Islamic Finance Answers African Development Needs
Nigeria’s first shariah-compliant bond, a $62 million issue by Osun state late last year, could be the start of an Islamic finance boom in Africa. Previously, only Gambia and Sudan had issued sukuk, but for much smaller sums on a short-term basis.
South Africa is just months away from issuing sukuk, as is Senegal, which is planning to raise $200 million and has designs on becoming West Africa’s Islamic banking hub. Elsewhere, Egypt, Kenya, Morocco, Tunisia and Uganda are all laying the legal groundwork for sukuk as the continent wakes up to the potential of attracting Middle Eastern cash to finance infrastructure progams and meet project finance needs.
Trade between the Middle East and Africa has increased fivefold in the past ten years and is now roughly $49 billion annually, according to the UK’s Standard Chartered Bank.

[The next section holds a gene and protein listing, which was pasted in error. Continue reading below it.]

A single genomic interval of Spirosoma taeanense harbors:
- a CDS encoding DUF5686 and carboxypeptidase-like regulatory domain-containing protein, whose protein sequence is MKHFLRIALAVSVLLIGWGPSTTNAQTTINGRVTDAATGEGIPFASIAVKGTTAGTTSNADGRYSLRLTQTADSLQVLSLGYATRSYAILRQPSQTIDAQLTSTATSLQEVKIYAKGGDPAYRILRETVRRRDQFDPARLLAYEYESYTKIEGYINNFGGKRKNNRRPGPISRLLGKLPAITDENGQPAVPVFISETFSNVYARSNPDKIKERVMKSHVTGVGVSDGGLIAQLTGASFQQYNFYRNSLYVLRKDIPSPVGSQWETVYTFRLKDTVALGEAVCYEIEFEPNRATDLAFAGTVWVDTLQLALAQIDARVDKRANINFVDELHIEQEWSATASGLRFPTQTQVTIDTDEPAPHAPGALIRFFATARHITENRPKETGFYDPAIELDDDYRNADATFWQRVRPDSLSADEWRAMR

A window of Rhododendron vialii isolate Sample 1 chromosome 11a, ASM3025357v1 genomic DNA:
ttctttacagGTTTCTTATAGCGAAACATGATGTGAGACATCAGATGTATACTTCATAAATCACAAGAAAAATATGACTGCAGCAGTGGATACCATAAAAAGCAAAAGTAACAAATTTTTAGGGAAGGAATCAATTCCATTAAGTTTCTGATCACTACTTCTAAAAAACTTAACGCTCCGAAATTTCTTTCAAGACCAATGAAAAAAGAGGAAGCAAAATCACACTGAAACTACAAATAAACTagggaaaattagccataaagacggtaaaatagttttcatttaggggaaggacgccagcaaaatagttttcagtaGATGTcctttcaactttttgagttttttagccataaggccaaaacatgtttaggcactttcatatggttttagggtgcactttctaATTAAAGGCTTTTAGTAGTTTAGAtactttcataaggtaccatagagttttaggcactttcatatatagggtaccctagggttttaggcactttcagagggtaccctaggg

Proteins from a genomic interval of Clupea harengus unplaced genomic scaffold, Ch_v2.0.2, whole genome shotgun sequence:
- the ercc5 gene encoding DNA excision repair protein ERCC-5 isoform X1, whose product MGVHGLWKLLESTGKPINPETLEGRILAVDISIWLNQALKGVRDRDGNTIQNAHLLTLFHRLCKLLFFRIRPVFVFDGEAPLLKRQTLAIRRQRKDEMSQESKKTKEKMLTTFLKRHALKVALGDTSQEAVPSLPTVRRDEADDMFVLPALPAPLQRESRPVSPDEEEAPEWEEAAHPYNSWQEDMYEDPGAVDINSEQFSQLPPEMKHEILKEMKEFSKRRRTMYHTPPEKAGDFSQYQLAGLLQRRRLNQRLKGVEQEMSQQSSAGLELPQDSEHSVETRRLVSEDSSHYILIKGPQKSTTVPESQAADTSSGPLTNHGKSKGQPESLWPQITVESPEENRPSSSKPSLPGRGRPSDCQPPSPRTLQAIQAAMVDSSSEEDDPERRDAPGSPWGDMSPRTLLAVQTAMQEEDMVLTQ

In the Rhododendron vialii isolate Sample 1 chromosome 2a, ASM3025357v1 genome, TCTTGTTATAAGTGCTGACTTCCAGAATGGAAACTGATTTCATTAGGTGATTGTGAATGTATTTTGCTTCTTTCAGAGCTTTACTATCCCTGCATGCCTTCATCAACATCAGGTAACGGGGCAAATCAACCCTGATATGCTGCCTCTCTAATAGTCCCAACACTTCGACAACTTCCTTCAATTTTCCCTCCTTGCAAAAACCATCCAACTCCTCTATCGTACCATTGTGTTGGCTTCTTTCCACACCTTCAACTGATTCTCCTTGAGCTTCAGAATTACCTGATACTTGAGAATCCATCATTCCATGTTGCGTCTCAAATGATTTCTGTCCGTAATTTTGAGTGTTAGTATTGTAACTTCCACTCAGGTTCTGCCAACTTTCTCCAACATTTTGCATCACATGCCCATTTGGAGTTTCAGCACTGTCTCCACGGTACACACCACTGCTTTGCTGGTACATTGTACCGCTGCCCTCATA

Africa’s large Muslim population (currently about 240 million in sub-Saharan Africa and 195 million in North Africa, but estimated to reach 386 million and 252 million, respectively, by 2030), dynamically growing economies and improved regulations in key markets make it an obvious growth destination for Islamic finance.
It’s not just sukuk that are gaining ground in Africa. The Islamic Development Bank, for example, is lending $150 million through shariah-compliant facilities for the new Lekki port in Nigeria and supported the construction of the Kenitra power plant in Morocco with a $200 million loan. The IDB has also just launched a program to provide $180 million in financing to six African countries for renewable energy projects as part of a broad strategy to deepen its involvement in the region.
Islamic banks are springing up all over the continent, but most African nations still have a long way to go to address certain policy and regulatory issues to meet the complexities of shariah-related finance.
News that Virgin Mobile secured $15 million in shariah-compliant financing as part of its expansion in the fast-growing mobile markets in the Middle East and Africa show that can be further used by foreign investors wanting to fund growth in the region.